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Should You Give a Recorded Statement to an Insurance Company?

Posted in Car Accidents on May 17, 2021

When an insurance company processes a claim, it assigns someone called an insurance claims adjuster to evaluate the merits of the claim and investigate the accident. Part of the investigative process is to try to obtain a recorded statement from the claimant over the phone. It is critical not to give a recorded statement to an insurance company, however. This is one of many tactics the insurance adjuster may use to try to take advantage of you.

Should You Give a Recorded Statement to an Insurance Company?

What Is the Insurance Company’s Reason for Requesting a Recorded Statement?

An insurance adjuster’s goal is to save the insurance company money by convincing clients to settle for as little as possible. Insurance adjusters have years of training and experience in talking to clients. One strategy commonly used to gain information the insurance company can twist around to use against a client is requesting a recorded statement early on.

Insurance companies know that accident victims are often hurt, in pain, disoriented, confused and upset immediately following their accidents. It is no coincidence that this is when an insurance claims adjuster chooses to contact a victim. In asking for a recorded statement early on, the claims adjuster hopes to catch the victim in a time when he or she is vulnerable and does not fully understand the facts of the case.

Later, after an investigation obtains more information about the accident, the insurance company can try to use your recorded statement to show that the information you gave does not match the facts of the case. If you didn’t think you were injured when you gave your statement, for example, but later discovered hidden injuries, the insurance company could use your statement to argue that the accident did not injure you, or that you are an unreliable witness.

Do You Have to Give a Recorded Statement?

No, you do not have to give a recorded statement – nor should you. Insurance laws in Texas do not require you to consent to give the insurance claims adjuster a recorded statement about the accident. Do not give in to pressure from the claims adjuster, such as the adjuster saying that he or she cannot process your claim unless you consent to give a recorded statement. This is not true. If the adjuster seems friendly and persuasive, remind yourself that this is his or her job, and that the adjuster does not have your best interests in mind.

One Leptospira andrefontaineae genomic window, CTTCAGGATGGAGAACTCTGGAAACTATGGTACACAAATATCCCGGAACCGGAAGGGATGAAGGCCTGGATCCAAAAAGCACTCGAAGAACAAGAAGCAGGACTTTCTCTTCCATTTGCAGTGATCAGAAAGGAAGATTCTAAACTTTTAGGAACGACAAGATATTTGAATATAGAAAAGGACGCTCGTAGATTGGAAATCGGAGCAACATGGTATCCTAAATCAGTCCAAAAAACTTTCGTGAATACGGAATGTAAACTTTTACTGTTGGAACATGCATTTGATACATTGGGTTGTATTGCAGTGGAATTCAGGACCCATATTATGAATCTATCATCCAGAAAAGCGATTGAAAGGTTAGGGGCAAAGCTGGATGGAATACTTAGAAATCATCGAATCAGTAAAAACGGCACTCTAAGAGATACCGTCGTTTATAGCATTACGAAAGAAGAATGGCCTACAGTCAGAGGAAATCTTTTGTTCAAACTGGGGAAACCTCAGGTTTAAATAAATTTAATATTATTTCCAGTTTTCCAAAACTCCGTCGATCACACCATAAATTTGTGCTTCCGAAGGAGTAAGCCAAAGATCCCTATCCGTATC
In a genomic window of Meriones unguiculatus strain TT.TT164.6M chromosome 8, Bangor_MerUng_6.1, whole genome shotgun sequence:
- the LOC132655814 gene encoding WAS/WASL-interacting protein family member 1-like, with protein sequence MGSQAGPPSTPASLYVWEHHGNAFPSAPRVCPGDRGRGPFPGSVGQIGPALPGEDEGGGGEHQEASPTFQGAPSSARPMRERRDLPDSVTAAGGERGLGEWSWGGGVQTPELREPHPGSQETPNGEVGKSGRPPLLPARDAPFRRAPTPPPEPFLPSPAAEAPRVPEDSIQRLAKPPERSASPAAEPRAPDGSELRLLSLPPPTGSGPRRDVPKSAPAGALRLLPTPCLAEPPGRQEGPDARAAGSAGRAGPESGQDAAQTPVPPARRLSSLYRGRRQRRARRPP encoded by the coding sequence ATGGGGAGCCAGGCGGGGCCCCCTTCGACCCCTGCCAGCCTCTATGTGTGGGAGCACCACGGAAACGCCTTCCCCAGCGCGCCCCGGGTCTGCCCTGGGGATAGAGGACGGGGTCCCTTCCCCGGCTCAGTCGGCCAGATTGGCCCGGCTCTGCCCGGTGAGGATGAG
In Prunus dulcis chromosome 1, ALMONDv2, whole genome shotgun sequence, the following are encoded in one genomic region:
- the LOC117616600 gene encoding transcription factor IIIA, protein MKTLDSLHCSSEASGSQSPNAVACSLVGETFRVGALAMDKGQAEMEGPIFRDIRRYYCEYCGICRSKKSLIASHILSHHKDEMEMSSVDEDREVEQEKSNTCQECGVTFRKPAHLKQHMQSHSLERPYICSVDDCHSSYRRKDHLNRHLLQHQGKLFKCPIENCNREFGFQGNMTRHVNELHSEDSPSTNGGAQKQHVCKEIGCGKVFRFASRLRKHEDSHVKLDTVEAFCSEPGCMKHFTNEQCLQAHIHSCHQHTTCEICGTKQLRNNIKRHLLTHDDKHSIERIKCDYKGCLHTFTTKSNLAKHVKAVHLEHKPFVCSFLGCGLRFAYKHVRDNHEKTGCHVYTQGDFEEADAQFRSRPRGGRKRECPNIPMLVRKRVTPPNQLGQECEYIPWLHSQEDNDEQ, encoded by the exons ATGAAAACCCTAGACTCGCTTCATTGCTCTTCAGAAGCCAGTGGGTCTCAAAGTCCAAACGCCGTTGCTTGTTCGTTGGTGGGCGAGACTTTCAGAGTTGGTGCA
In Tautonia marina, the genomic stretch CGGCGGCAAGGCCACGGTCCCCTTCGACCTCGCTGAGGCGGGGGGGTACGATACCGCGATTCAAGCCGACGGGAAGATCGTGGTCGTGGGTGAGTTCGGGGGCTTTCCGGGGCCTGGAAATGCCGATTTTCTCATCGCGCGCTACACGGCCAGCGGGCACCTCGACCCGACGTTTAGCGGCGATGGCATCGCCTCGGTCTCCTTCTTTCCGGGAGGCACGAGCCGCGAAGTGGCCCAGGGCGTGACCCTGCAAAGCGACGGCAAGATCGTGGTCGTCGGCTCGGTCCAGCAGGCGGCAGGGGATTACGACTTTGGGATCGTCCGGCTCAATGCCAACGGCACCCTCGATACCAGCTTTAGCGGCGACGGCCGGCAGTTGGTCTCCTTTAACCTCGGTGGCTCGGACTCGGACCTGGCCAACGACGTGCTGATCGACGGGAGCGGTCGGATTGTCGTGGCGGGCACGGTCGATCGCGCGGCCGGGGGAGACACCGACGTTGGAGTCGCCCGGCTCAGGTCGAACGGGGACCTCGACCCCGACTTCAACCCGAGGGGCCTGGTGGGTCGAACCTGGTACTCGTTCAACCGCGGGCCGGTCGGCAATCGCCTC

What to Do Instead of Giving a Recorded Statement

If you get asked by an insurance adjuster to give a recorded statement during an auto accident case or a different type of personal injury insurance claim, politely answer the request by saying that you do not consent to the adjuster recording you and that you will submit a written statement at a later date instead after you have consulted with an attorney.

You have the legal right to postpone this part of your claim until after you have seen a doctor, spoken to a lawyer and better understand your rights. You also have the right to hire a car accident attorney to handle conversations with the claims adjuster for you. An attorney will know exactly what to say and what not to say to protect your right to recover.

How Can a Lawyer Help With the Recorded Statement?

If you consult with a personal injury lawyer instead of agreeing to give the insurance company a recorded statement, you benefit from receiving advice from someone you can trust. Unlike an insurance company, your lawyer will want to maximize your financial compensation. A lawyer can help you with every aspect of your injury claim, including answering the insurance adjuster’s questions on your behalf and helping you submit a written statement that adequately protects your legal rights.

For more information about how a lawyer can help you with the insurance process, including providing a recorded insurance statement, contact an attorney at The Law Firm of Aaron A. Herbert for a free consultation.